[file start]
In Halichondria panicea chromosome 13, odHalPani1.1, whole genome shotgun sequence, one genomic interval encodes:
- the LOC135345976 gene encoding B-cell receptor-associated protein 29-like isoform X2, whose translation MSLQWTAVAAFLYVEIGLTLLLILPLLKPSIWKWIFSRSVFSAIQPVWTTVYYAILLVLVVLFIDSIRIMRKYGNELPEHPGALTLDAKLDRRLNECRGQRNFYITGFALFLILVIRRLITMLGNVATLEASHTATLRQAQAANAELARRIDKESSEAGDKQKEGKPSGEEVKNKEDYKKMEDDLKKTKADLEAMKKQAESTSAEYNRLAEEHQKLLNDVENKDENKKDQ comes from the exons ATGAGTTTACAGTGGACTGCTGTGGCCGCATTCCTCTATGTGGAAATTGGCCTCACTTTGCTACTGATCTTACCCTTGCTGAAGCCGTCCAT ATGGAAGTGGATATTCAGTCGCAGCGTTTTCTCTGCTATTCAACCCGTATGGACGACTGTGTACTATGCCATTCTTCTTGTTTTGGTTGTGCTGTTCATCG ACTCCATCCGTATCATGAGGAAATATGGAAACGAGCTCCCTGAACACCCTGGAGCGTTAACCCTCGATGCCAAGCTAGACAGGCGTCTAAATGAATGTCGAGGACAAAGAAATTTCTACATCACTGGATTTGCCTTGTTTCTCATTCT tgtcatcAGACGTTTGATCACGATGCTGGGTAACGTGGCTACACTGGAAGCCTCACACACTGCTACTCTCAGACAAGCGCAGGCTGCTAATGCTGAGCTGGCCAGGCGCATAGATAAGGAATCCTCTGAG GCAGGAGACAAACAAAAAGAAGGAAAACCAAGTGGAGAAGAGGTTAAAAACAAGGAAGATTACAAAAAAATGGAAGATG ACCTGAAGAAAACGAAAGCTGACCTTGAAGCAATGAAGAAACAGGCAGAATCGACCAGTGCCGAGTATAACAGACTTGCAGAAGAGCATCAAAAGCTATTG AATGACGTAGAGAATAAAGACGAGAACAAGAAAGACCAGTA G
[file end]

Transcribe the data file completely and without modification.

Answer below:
In Halichondria panicea chromosome 13, odHalPani1.1, whole genome shotgun sequence, one genomic interval encodes:
- the LOC135345976 gene encoding B-cell receptor-associated protein 29-like isoform X2, whose translation MSLQWTAVAAFLYVEIGLTLLLILPLLKPSIWKWIFSRSVFSAIQPVWTTVYYAILLVLVVLFIDSIRIMRKYGNELPEHPGALTLDAKLDRRLNECRGQRNFYITGFALFLILVIRRLITMLGNVATLEASHTATLRQAQAANAELARRIDKESSEAGDKQKEGKPSGEEVKNKEDYKKMEDDLKKTKADLEAMKKQAESTSAEYNRLAEEHQKLLNDVENKDENKKDQ comes from the exons ATGAGTTTACAGTGGACTGCTGTGGCCGCATTCCTCTATGTGGAAATTGGCCTCACTTTGCTACTGATCTTACCCTTGCTGAAGCCGTCCAT ATGGAAGTGGATATTCAGTCGCAGCGTTTTCTCTGCTATTCAACCCGTATGGACGACTGTGTACTATGCCATTCTTCTTGTTTTGGTTGTGCTGTTCATCG ACTCCATCCGTATCATGAGGAAATATGGAAACGAGCTCCCTGAACACCCTGGAGCGTTAACCCTCGATGCCAAGCTAGACAGGCGTCTAAATGAATGTCGAGGACAAAGAAATTTCTACATCACTGGATTTGCCTTGTTTCTCATTCT tgtcatcAGACGTTTGATCACGATGCTGGGTAACGTGGCTACACTGGAAGCCTCACACACTGCTACTCTCAGACAAGCGCAGGCTGCTAATGCTGAGCTGGCCAGGCGCATAGATAAGGAATCCTCTGAG GCAGGAGACAAACAAAAAGAAGGAAAACCAAGTGGAGAAGAGGTTAAAAACAAGGAAGATTACAAAAAAATGGAAGATG ACCTGAAGAAAACGAAAGCTGACCTTGAAGCAATGAAGAAACAGGCAGAATCGACCAGTGCCGAGTATAACAGACTTGCAGAAGAGCATCAAAAGCTATTG AATGACGTAGAGAATAAAGACGAGAACAAGAAAGACCAGTA G